Review 1400: The Girl Who Takes an Eye for an Eye

Here’s another review for Readers Imbibing Peril!

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Like many others, I devoured Stieg Larsson’s Millenium Trilogy. I didn’t seriously consider reading David Lagercrantz’s continuation to the series until I picked up this novel on impulse. I have skipped one book in the series, but this one didn’t seem difficult to understand even though I hadn’t read the last.

Lisbeth Salander is in prison on charges related to events in the last book. There she has observed an inmate, Faria Kazia, subjected to routine abuse by another inmate, Benito, a gang member, with no intervention by authorities. In fact, although Warden Olsen came in with good intentions, he’s been held in check by Benito’s threats against his daughter.

Faria is in prison for shoving her brother out the window. She has said nothing in her defense, but Lisbeth is inclined to believe the death is related to an honor killing.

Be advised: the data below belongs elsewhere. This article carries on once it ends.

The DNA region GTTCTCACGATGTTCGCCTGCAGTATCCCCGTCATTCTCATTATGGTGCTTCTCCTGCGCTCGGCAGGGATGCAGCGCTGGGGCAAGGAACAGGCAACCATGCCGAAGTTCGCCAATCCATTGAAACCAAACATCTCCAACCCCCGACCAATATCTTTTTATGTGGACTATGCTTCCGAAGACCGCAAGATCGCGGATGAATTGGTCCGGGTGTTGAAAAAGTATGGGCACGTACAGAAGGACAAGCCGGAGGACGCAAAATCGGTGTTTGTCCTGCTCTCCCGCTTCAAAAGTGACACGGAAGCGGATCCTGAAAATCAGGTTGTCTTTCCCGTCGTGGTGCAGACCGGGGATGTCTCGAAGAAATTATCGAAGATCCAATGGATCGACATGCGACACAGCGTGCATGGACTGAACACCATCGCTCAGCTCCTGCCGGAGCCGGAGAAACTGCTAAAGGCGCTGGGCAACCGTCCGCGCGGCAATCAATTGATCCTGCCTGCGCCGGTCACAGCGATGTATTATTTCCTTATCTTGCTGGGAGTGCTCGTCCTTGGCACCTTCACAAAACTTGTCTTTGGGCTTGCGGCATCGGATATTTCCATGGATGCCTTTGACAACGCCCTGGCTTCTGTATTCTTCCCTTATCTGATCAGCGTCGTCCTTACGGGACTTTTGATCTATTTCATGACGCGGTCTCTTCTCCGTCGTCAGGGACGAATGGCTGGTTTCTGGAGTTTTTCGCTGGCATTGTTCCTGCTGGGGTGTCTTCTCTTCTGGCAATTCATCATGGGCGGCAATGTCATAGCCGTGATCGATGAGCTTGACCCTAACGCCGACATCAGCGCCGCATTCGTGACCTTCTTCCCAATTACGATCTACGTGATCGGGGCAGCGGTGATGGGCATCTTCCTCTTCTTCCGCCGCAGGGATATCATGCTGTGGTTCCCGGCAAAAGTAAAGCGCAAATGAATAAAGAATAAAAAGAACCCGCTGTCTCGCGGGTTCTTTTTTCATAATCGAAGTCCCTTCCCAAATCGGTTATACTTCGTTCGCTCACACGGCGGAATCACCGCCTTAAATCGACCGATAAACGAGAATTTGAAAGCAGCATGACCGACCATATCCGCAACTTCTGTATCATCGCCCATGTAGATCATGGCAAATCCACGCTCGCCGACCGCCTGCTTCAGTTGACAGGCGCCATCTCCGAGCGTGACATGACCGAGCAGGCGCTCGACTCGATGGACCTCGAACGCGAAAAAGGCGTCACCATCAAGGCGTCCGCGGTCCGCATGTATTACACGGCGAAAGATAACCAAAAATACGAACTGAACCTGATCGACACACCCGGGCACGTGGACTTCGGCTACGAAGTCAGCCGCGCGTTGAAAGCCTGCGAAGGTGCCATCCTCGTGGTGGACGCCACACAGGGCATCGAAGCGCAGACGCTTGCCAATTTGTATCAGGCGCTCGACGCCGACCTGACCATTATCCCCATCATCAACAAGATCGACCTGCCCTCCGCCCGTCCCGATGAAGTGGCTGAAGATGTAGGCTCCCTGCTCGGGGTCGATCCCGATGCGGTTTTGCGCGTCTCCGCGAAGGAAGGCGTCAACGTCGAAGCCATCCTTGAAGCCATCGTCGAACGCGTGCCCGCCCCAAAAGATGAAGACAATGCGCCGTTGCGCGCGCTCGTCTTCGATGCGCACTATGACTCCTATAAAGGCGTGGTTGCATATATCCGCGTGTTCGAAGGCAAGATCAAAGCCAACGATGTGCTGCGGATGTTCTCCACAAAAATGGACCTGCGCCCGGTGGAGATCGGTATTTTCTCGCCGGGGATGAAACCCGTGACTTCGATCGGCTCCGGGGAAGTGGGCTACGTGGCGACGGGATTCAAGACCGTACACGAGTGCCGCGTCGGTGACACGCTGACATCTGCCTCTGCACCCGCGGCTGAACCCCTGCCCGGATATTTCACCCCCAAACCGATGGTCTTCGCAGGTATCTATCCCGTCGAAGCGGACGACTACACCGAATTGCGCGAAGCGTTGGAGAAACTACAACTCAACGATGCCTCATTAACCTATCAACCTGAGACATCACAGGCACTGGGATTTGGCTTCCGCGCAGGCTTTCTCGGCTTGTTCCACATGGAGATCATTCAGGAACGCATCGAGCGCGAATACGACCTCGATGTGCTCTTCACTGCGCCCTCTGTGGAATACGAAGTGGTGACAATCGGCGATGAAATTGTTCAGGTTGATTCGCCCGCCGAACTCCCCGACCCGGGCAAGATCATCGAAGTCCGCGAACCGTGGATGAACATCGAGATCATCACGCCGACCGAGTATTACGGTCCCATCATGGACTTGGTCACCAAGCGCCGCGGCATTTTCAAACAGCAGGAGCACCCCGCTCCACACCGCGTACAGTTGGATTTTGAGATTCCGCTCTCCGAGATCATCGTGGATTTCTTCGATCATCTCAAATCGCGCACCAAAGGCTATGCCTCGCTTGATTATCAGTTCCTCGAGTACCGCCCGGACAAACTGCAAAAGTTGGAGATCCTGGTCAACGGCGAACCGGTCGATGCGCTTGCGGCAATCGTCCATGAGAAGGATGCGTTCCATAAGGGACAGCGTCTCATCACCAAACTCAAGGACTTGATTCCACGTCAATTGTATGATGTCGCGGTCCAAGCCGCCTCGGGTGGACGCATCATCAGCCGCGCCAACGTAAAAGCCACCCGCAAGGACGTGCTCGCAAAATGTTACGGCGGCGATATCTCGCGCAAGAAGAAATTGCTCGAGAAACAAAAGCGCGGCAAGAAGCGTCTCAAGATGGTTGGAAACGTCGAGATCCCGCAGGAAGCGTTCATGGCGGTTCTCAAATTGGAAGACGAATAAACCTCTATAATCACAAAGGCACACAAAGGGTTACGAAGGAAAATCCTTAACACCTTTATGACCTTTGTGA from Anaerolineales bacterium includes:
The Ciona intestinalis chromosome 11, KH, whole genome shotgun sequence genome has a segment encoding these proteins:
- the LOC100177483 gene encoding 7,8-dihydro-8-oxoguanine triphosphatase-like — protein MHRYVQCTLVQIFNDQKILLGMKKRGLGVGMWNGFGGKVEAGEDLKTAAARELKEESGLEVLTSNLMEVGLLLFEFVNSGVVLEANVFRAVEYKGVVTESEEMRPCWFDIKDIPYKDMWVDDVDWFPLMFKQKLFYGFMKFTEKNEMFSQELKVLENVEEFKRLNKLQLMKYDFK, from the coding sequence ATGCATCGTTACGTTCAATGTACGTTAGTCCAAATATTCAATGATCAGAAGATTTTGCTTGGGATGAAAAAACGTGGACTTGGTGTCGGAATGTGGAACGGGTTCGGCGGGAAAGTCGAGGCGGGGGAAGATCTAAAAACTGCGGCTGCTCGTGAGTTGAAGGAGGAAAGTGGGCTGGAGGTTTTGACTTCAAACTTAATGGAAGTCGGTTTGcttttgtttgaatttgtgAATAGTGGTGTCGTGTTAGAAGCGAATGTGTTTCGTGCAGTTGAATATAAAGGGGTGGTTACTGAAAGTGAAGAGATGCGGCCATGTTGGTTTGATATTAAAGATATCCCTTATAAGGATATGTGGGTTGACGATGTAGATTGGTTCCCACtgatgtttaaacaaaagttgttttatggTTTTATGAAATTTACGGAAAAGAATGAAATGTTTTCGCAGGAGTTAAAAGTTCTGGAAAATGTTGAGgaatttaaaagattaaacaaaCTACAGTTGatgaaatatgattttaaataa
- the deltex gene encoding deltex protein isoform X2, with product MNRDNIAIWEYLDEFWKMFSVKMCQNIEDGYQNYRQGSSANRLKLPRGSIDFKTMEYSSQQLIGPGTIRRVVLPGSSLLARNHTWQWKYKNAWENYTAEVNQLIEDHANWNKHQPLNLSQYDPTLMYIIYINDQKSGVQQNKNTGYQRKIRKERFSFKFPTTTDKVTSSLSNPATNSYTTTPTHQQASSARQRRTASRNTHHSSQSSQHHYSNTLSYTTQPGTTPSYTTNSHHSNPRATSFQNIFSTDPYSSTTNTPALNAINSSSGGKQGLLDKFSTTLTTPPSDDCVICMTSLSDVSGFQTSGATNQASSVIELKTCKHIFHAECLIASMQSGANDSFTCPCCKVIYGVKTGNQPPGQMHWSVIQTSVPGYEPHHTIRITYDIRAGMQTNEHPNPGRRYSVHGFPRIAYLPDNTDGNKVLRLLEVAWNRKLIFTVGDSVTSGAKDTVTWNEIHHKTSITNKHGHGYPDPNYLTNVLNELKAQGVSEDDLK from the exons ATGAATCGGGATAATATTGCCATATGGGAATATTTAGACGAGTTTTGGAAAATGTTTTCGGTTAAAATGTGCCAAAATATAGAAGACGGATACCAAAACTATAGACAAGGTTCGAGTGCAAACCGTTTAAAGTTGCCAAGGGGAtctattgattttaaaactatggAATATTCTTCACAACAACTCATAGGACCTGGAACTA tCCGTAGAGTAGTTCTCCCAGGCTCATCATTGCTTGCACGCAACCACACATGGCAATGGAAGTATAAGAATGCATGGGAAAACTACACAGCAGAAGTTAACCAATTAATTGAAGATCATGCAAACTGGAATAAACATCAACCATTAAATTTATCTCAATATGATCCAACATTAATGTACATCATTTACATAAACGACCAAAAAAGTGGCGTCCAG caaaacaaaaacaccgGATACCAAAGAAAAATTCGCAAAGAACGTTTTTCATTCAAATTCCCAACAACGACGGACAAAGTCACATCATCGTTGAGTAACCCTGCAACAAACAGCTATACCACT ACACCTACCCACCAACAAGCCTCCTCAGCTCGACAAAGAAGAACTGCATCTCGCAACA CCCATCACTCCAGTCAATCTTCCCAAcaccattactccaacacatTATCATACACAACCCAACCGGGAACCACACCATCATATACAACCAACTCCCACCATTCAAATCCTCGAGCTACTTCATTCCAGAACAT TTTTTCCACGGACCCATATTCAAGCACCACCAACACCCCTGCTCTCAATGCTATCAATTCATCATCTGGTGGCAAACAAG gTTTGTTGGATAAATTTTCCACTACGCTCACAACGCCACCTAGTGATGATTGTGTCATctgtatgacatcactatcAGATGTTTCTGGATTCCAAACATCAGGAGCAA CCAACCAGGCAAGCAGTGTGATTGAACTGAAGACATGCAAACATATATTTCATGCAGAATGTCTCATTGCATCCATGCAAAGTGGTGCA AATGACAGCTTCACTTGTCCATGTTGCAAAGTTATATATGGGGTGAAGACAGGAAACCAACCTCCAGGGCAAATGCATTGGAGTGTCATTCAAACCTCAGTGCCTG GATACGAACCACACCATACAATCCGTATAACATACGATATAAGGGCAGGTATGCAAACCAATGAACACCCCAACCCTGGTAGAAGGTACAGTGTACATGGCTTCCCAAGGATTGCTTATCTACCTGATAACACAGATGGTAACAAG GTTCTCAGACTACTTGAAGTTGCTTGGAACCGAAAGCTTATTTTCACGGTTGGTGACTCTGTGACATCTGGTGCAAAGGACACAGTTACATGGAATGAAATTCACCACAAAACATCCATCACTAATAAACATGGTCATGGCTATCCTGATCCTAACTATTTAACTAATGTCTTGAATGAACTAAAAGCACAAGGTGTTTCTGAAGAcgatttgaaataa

Lisbeth is also engaged in research into her own past. She asks the journalist Mikael Blomkvist and her elderly guardian Holger Palmgren to find some information for her. Soon, Palmgren is found dead under suspicious circumstances.

I know that Stieg Larsson wrote outlines of several more Salander novels before his death. What I don’t know is whether Lagercrantz is working from Larsson’s outlines or not. Lagercrantz is no Stieg Larsson, however. I don’t think Larsson was a great writer—he was too inclined to go into extensive detail on political issues—but he was a master of the gripping tale. The bones of one of his complex stories is here, but Lagercrantz fails to construct the fully realized world of Larsson’s novels. Further, he writes choppy subject/verb/object sentences that don’t flow well, and he gives away most of his plot points fairly early on.

So, no more Lisbeth Salander for me, which is a shame.

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